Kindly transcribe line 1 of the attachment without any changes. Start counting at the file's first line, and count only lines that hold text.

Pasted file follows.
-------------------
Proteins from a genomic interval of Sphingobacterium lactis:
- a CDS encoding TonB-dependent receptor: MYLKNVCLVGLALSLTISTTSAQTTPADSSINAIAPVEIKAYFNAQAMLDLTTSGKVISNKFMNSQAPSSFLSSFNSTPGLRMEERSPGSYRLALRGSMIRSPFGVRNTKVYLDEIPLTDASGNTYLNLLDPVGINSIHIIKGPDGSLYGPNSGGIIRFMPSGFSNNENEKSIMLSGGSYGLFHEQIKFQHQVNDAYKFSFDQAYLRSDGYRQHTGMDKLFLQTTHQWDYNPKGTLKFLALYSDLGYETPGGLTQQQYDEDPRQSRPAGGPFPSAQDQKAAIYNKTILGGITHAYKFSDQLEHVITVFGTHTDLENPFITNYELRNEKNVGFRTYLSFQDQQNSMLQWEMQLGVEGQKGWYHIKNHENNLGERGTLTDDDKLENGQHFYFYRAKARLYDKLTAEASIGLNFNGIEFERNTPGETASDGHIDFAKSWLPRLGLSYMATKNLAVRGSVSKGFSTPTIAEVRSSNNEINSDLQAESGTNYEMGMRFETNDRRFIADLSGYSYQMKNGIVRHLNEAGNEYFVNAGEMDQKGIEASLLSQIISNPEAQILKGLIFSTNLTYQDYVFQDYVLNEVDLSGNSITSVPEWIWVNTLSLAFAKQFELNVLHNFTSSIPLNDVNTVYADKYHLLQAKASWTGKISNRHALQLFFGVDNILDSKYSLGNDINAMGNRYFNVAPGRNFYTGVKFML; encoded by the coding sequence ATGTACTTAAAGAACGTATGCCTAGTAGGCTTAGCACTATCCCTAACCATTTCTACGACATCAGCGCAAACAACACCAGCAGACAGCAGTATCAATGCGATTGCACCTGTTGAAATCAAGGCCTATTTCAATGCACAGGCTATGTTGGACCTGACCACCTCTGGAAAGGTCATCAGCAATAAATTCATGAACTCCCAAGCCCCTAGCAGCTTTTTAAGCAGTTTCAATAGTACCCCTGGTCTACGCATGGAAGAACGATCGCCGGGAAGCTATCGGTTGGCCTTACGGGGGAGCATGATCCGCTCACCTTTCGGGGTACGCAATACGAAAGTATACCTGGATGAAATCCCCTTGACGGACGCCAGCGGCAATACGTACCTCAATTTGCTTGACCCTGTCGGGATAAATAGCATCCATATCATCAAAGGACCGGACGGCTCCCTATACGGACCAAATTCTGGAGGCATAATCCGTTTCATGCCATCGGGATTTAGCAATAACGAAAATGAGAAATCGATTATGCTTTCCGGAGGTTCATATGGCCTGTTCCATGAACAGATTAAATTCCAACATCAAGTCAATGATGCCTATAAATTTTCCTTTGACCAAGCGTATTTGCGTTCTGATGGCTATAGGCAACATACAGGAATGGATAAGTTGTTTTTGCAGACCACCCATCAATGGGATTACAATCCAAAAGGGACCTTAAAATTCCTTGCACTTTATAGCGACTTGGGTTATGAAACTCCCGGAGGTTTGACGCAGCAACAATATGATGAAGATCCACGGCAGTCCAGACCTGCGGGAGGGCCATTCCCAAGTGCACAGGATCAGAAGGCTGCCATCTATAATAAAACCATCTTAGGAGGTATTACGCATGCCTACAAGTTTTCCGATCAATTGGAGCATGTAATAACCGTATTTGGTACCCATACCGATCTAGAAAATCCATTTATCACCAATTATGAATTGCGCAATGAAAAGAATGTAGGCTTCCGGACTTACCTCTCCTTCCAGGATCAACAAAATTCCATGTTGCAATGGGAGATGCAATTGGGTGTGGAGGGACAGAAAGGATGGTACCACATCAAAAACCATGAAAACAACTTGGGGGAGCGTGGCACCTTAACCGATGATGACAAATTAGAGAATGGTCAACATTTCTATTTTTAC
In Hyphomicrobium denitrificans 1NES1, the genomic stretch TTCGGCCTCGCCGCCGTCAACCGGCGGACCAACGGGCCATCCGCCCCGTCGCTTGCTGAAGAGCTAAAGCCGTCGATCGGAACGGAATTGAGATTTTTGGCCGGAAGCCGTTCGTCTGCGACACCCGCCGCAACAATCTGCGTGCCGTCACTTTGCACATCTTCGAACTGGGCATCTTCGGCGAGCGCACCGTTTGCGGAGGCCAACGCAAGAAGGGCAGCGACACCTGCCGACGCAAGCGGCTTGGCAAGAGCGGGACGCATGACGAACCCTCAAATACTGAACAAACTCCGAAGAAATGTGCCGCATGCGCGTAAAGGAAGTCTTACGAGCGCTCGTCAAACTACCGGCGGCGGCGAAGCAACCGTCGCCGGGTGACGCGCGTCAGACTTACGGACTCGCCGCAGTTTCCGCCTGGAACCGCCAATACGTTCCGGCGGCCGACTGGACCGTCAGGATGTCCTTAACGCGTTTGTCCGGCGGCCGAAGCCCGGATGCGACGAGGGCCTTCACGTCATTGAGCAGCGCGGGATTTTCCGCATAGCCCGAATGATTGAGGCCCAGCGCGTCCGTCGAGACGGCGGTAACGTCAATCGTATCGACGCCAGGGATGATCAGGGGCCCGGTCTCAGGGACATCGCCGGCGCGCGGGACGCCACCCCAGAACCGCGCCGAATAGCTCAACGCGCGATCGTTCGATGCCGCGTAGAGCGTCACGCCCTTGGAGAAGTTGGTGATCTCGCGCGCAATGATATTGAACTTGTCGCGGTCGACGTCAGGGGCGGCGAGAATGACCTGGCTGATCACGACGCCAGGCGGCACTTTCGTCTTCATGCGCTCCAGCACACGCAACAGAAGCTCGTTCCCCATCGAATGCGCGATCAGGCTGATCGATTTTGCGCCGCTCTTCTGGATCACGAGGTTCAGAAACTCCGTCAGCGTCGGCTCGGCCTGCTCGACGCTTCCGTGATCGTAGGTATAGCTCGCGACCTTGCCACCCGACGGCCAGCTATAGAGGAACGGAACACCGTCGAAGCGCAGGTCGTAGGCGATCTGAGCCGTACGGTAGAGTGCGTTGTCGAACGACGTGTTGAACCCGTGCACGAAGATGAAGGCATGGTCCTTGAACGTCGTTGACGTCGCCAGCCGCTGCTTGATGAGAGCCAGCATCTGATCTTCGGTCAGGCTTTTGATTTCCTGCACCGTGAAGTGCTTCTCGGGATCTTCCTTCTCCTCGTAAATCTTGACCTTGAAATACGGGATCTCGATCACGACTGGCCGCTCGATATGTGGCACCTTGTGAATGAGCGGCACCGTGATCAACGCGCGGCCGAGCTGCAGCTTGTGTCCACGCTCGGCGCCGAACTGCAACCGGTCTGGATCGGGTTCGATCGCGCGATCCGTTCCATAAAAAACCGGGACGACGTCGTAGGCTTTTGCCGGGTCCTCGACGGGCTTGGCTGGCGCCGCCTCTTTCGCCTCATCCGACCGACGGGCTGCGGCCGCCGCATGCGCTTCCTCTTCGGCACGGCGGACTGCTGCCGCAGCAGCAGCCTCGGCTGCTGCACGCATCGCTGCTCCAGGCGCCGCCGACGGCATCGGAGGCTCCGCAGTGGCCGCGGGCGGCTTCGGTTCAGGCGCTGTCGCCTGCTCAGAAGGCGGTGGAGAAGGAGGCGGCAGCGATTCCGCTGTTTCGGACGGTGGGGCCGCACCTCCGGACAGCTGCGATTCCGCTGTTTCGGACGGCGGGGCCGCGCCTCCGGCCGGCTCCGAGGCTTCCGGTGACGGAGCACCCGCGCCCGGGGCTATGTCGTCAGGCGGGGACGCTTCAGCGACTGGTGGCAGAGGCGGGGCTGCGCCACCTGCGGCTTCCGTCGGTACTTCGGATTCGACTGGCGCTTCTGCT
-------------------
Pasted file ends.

Proteins from a genomic interval of Sphingobacterium lactis: